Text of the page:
My thinking changed.
As I adored Him, my mind ambled around what was true. Though I wasn’t living the reality of the women in this unique, sacred circle leaving me and rejecting our friendship, my mind took me there as if it were real.
How many scenarios that never happen do we live in our minds and feel the impact of in our frames? There are implications of these mental excursions. The enemy’s breath can be hot in our minds.
For me that morning, I reoriented myself to what was true in ten minutes.
This is adoration.
Though it’s not often this simple, what I experienced that morning-after was how He meets us in our insides, in the place of our dreams, dirt, and dust—if we let Him.
Adoration is where we bring our raw vulnerability—our “what I actually believe about You, God”—to the place of His truth, expecting Him to change us.
That morning I held no pretense. I set my bare thoughts before God, thoughts like, You’re disposable, and, Not made in the image of God, and, Capable of forever messing up a really good thing God gave you. My thoughts don’t hold up against His Word. When I pause to adore, they no longer rule me.
Adoration enables me to uncover my buried thoughts about God and apply them to His Word. Against the backdrop of my uncovered thoughts about Him, I put His Word in my mouth—His Words, back to Him, using my words—and my heart makes a slight shift. And then another. And another.
His Word heals.
In those few minutes of adoration, I brought my thoughts into alignment with Him. My mind cleared. My insides revived. And that morning, I worshiped not out of duty or discipline or Sunday regimen. I didn’t check a box. I worshiped because of who He was to me in my weakness.
Adoration—seeing God rightly—produces worship. Radical worship.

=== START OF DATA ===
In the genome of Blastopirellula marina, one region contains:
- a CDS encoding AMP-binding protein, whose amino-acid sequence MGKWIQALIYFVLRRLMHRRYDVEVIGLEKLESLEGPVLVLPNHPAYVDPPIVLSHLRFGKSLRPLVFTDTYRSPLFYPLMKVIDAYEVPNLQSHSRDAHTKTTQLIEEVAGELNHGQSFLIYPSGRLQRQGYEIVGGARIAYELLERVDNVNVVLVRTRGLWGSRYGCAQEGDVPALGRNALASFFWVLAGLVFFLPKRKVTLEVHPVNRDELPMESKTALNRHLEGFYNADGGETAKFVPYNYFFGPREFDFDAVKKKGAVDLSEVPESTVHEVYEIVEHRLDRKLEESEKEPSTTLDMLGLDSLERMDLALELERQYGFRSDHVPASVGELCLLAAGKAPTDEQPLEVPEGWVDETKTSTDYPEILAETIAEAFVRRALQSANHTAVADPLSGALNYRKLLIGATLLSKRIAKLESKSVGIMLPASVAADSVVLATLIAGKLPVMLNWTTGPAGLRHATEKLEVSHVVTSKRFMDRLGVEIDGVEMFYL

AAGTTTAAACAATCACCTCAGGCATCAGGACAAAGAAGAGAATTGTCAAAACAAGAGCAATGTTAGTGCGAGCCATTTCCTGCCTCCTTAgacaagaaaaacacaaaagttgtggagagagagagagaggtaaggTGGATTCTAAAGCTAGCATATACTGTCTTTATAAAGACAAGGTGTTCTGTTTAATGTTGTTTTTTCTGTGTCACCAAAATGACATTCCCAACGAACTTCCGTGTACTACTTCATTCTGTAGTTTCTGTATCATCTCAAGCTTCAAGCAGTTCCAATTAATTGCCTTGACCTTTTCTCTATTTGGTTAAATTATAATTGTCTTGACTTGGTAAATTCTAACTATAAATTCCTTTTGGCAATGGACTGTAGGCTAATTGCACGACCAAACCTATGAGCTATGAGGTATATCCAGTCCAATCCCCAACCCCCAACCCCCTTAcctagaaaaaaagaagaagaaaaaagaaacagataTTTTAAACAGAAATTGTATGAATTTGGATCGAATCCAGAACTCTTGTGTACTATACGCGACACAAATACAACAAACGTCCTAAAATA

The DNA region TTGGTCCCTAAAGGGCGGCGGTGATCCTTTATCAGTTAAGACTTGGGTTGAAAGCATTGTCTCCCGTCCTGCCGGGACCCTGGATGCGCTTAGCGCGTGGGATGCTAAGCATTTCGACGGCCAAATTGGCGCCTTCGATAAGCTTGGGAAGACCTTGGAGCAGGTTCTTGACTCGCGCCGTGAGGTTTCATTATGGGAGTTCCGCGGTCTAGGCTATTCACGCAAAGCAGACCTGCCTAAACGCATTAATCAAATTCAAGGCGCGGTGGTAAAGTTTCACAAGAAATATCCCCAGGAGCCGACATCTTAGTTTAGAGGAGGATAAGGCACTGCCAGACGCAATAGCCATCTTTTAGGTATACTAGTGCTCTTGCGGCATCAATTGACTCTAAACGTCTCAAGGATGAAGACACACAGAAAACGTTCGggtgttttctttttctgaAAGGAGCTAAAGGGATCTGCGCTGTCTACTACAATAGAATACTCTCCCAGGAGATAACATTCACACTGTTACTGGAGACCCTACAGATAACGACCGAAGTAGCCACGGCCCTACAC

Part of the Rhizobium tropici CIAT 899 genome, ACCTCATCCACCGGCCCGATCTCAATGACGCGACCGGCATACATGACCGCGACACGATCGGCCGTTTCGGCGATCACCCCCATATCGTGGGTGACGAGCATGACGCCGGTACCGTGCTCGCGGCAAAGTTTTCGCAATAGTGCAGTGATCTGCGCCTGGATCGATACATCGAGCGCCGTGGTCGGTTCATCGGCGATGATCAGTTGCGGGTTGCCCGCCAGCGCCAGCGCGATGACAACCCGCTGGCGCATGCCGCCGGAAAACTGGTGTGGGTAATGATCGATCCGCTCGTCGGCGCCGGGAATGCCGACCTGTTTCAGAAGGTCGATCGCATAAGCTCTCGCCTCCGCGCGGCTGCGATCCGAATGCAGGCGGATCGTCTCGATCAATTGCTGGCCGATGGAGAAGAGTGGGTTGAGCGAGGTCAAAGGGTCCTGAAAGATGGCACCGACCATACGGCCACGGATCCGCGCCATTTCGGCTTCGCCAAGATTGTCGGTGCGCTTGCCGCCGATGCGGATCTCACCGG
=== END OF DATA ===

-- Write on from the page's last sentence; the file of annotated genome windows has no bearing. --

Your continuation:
I once saw “radical” as selling everything I owned or starting a ministry or adopting children from across the ocean. These days I’m redefining radical. I’m realizing that radical is sustained worship of God, against the grain of the world’s distractions.
It’s staying in the game, looking at Him when no one is looking or applauding, or promoting us for it. Keeping my heart hungry for God in the middle minutes is radical.
Adoration is fuel for radical. For being radical over a lifetime.
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*This was an excerpt from Sara’s latest book, Adore.
Are you interested in finding Him, yourself, in those middle minutes of your day — in the middle of your own thought swirl? ADORE: A Simple Practice For Experiencing God in the Middle Minutes of Your Day takes you on a journey through inviting God into the middle of your day, the middle of your thoughts.
Take a Minute to Listen and Be Encouraged (read by the author, Sara Hagerty)
To celebrate this NEW book by Sara Hagerty, we’re giving away a hardcover copy of Adore to TWO winners! Please be sure to enter the giveaway below, and I’ll notify the winner by the end of the week.*
*Sorry, but due to mailing costs, the winner must reside in either the U.S. or Canada.
For anyone who longs to experience God in the thick of life’s demands, Sara Hagerty’s Adore offers a simple, soul-nourishing practice for engaging with God in the middle minutes of your day. Adoration is for the woman who feels frenzied and fearful in the middle minutes of her day. It is a simple practice for 7:37 a.m. when the children are waking and the dryer is already humming but also for the 12:17 p.m. lunch break and for 5:53 p.m. while stuck in traffic. Join Sara in this soul-stirring journey through thirty attributes of God which you can walk through at your own pace. Learn how the simple habit of adoration–in the middle minutes of your day–can help you see God with fresh eyes, and talk to Him right there. Experience a new way of engaging with God in your everyday. Adore will show you how.